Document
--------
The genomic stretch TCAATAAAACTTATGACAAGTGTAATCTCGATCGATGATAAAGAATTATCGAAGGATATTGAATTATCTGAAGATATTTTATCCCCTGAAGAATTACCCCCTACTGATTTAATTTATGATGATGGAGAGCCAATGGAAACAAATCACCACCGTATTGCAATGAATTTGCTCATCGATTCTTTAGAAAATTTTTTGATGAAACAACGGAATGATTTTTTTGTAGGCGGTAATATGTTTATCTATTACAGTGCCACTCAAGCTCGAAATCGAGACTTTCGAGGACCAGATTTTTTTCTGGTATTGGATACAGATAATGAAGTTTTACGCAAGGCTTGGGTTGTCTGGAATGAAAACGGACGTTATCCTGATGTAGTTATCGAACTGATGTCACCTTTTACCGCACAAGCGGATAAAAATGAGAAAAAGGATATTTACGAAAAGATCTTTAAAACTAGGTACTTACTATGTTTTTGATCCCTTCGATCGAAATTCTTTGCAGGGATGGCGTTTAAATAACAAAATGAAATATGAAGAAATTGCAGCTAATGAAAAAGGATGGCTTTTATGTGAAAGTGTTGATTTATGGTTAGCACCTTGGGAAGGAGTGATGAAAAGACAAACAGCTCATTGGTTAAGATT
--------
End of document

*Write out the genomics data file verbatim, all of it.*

The genomic stretch TCAATAAAACTTATGACAAGTGTAATCTCGATCGATGATAAAGAATTATCGAAGGATATTGAATTATCTGAAGATATTTTATCCCCTGAAGAATTACCCCCTACTGATTTAATTTATGATGATGGAGAGCCAATGGAAACAAATCACCACCGTATTGCAATGAATTTGCTCATCGATTCTTTAGAAAATTTTTTGATGAAACAACGGAATGATTTTTTTGTAGGCGGTAATATGTTTATCTATTACAGTGCCACTCAAGCTCGAAATCGAGACTTTCGAGGACCAGATTTTTTTCTGGTATTGGATACAGATAATGAAGTTTTACGCAAGGCTTGGGTTGTCTGGAATGAAAACGGACGTTATCCTGATGTAGTTATCGAACTGATGTCACCTTTTACCGCACAAGCGGATAAAAATGAGAAAAAGGATATTTACGAAAAGATCTTTAAAACTAGGTACTTACTATGTTTTTGATCCCTTCGATCGAAATTCTTTGCAGGGATGGCGTTTAAATAACAAAATGAAATATGAAGAAATTGCAGCTAATGAAAAAGGATGGCTTTTATGTGAAAGTGTTGATTTATGGTTAGCACCTTGGGAAGGAGTGATGAAAAGACAAACAGCTCATTGGTTAAGATT